Saving Africa's Elephants—in the United States
We need to do more to save the African elephant from extinction. Much more. That was the message from conservation organizations, which on Wednesday filed a petition with the United States government to fully protect African elephants under the Endangered Species Act.
African elephants have been listed as a threatened species—one step below endangered—since 1978. Today’s petition from the International Fund for Animal Welfare, Humane Society International, and the Fund for Animals argues that this hasn’t been enough. According to the petition, African elephant populations have declined by 60 percent during that time, mostly due to habitat loss and rampant slaughter for their valuable ivory.
At least 96 elephants die a day at the hands of poachers. Their ivory tusks are then shipped all over the world. The U.S. is reportedly the second largest market for ivory carvings, the vast majority of which are illegal under federal and international law.
“American consumers are confused about where ivory comes from, what’s legal and what’s not,” Jeff Flocken, IFAW North American regional director, said during a press conference on Wednesday.
Listing the elephant as endangered would effectively ban all ivory imports as well as the import of trophies from legal elephant hunts and products made from elephant skins. The U.S. is a major market for all of those products. According to Teresa Telecky, director of wildlife for Humane Society International, the U.S. imported 15,000 African elephant skins and hunting trophies from 7,500 elephants between 2003 and 2012.
At least 11 metric tons of ivory carvings were also imported to the U.S. during this same period.
“The U.S. must bring greater scrutiny to the import of African elephant parts and the negative impact it has on wild populations,” Telecky said. “The U.S. should further assure that Americans are not contributing to the disappearance of one of the world’s most beloved animals,” she said.
The petition, filed today with the Department of the Interior, is the first step in a long process. The government has 90 days to respond to the petition and determine that the scientific evidence presented by the three organizations is sufficient. If that is the case, the government will then begin a one-year review process to gather additional information and make its own recommendation.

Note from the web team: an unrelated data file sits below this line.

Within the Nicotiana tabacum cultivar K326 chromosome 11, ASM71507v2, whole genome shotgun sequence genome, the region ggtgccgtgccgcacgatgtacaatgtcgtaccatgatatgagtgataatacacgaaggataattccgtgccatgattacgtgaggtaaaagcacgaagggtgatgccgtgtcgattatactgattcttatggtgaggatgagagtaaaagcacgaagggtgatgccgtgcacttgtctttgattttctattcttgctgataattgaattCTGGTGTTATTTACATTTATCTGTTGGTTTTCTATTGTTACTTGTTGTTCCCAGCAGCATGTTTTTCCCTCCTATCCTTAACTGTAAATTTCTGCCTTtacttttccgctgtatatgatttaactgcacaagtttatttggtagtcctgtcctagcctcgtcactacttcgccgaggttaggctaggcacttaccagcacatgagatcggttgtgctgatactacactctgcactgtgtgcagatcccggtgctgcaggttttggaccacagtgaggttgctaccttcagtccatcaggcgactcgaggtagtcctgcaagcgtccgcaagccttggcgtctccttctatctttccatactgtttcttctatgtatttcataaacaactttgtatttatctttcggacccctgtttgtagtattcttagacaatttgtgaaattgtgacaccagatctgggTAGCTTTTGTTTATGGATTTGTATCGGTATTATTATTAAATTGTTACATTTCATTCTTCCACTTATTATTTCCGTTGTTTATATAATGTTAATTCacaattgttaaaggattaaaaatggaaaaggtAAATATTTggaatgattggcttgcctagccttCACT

The government, however, isn’t waiting that long to take action.
“The good news is that the U.S. government is already moving on a number of fronts to address the crisis,” Flocken said in an interview. “Right now the U.S. Fish and Wildlife Service is proposing new regulations to tighten up loopholes related to ivory sales.”
The agency also last year banned trophy imports from Tanzania and Zimbabwe, two countries that have been deemed to have management issues with their wild elephants.
States are also taking action. New Jersey and New York recently passed legislation to ban all ivory sales. Hawaii, Washington state, California, Iowa, and Connecticut are considering similar legislation. “There’s a real wave of support coming at the state level,” Flocken said.
More action federal action took place on Wednesday, the one-year anniversary of the Obama administration’s National Strategy for Combating Wildlife Trafficking. The departments of the interior, justice, and state today announced the implementation plan for strategy. One of the steps in the plan is described as “continuing efforts to implement and enforce administrative actions to strengthen controls over trade in elephant ivory in the United States.”
Conservation groups praised the plan. Cristián Samper, president of the Wildlife Conservation Society, called it “groundbreaking.”
Flocken said people are working on a lot of fronts to save the African elephant, but a lot more needs to be done.
“This is the time when everybody needs to band together to save elephants,” he said.